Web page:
7. In On It, Encore Theatre Company

Canadian playwright/director Daniel MacIvor’s work isn’t that well-known south of our northern border, but based on this dynamic, beautifully directed and performed piece,
MacIvor should be in demand. Actors Ian Scott McGregor and Glenn Peters broke the fourth wall, bent time and concealed key details as they told us the story of actors who used to be lovers working on a play about their relationship. Or were they?

8. Gem of the Ocean, American Conservatory Theater

The late August Wilson received a beautiful valedictory production of his second-to-last play from ACT and director Ruben Santiago-Hudson. The electric jolt of Wilson’s language — “So, live!” are the play’s final words — coursed through the nearly three-hour show, but the sturdy cast, headed by Michele Shay as Aunt Ester, made it very much alive.

9. Restoration Comedy, California Shakespeare Theater
San Francisco writer Amy Freed’s effervescent comedy is based on two 17th-century comedies that wished they could have been this fresh and funny. Special mention must be made of the hilarious Danny Scheie, who played Sir Novelty Fashion who later becomes Lord Foppington, the star of the show-stopping Act 2 fashion show (Anna R. Oliver provided the costumes).

10. Permanent Collection, Aurora Theatre Company

This serious drama about race relations by Thomas Gibbons veered into polemics, but before it did, the battle between a black man and a white man over a collection of art is humane, disturbing and, best of all, thought provoking.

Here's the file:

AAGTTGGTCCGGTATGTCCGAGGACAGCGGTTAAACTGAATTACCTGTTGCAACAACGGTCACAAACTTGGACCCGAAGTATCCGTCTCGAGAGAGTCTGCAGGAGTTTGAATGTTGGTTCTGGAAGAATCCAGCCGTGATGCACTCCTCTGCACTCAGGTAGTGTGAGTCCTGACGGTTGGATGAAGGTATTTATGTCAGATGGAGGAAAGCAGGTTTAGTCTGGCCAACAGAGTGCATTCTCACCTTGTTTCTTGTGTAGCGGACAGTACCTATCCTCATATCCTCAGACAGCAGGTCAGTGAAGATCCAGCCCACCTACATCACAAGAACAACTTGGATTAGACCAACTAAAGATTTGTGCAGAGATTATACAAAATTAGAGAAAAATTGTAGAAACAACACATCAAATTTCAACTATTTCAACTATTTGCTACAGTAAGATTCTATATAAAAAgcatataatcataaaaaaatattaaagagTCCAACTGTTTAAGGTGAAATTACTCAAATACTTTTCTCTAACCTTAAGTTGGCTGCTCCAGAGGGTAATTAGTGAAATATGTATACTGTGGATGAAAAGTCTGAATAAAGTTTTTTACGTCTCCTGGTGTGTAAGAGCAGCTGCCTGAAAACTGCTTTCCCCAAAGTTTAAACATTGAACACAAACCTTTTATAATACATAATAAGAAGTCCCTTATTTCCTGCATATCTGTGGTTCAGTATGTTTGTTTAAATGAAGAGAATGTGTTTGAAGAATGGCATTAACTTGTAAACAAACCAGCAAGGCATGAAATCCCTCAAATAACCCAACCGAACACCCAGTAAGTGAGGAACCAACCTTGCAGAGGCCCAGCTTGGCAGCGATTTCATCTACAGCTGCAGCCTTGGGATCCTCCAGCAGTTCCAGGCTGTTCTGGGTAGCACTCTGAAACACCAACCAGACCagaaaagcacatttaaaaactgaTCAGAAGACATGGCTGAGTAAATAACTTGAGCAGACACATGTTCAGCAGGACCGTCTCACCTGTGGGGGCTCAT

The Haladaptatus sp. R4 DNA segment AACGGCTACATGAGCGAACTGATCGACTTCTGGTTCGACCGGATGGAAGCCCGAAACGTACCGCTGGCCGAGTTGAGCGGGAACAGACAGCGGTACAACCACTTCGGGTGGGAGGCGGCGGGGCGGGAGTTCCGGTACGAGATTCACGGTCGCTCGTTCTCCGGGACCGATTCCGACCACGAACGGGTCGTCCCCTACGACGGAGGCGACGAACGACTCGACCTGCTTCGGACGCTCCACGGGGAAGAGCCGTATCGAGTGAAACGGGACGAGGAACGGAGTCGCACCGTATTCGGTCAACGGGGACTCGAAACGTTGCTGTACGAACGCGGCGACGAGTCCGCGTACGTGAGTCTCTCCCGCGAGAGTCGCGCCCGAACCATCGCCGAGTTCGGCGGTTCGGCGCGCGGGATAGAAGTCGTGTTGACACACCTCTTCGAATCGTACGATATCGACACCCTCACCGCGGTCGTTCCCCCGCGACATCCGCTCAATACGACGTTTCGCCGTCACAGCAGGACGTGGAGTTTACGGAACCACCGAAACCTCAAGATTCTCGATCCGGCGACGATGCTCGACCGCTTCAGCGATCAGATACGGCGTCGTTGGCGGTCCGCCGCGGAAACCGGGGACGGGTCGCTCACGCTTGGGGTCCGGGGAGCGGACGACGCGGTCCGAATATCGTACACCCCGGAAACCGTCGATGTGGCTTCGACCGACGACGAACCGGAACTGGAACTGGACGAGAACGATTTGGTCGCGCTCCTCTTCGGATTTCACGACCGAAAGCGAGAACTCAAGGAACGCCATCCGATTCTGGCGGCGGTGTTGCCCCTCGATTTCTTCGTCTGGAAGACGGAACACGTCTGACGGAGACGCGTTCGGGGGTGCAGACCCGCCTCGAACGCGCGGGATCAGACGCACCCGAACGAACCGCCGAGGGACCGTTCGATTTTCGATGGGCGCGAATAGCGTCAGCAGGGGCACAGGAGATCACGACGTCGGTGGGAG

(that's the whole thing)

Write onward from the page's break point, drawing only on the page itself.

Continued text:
The best shows that didn’t necessarily originate here (or were on their way somewhere else — like Broadway) include: Jersey Boys (Best of Broadway/SHN); A Chorus Line (Best of Broadway/SHN); The Miser (Berkeley Repertory Theatre/Theatre de la Jeune Lune); The Light in the Piazza (Best of Broadway/SHN); The 25th Annual Putnam County Spelling Bee (Stone, Nederlander, Barrington Stage Company et al); Swan Lake (Best of Broadway/SHN).

For more 2006 highlights, check out Jones for Theater.

OK. Now you…

Blame it on Broadway

This was the year that Elton John and Anne Rice’s musical Lestat bit the big one and High Fidelity was a sound no one wanted to hear.

Those of us who saw Lestat in its pre-Brodway run at San Francisco’s Curran Theatre knew the show had a stake through its heart from the get go. And as for High Fidelity (right), the sample songs on the show’s Web site were so boring it was hard to muster enthusiasm enough to dislike them. Another show with a boringly bland pop score, The Wedding Singer, made a respectable go of it but never reached hit status.

Bay Area folks should not be holding their breaths for a tour of Twyla Tharp’s take on Bob Dylan songs, The Times They Are A Changing. Our Theatre Dogs spies spotted a dog, and they were right. The circus-themed show is history.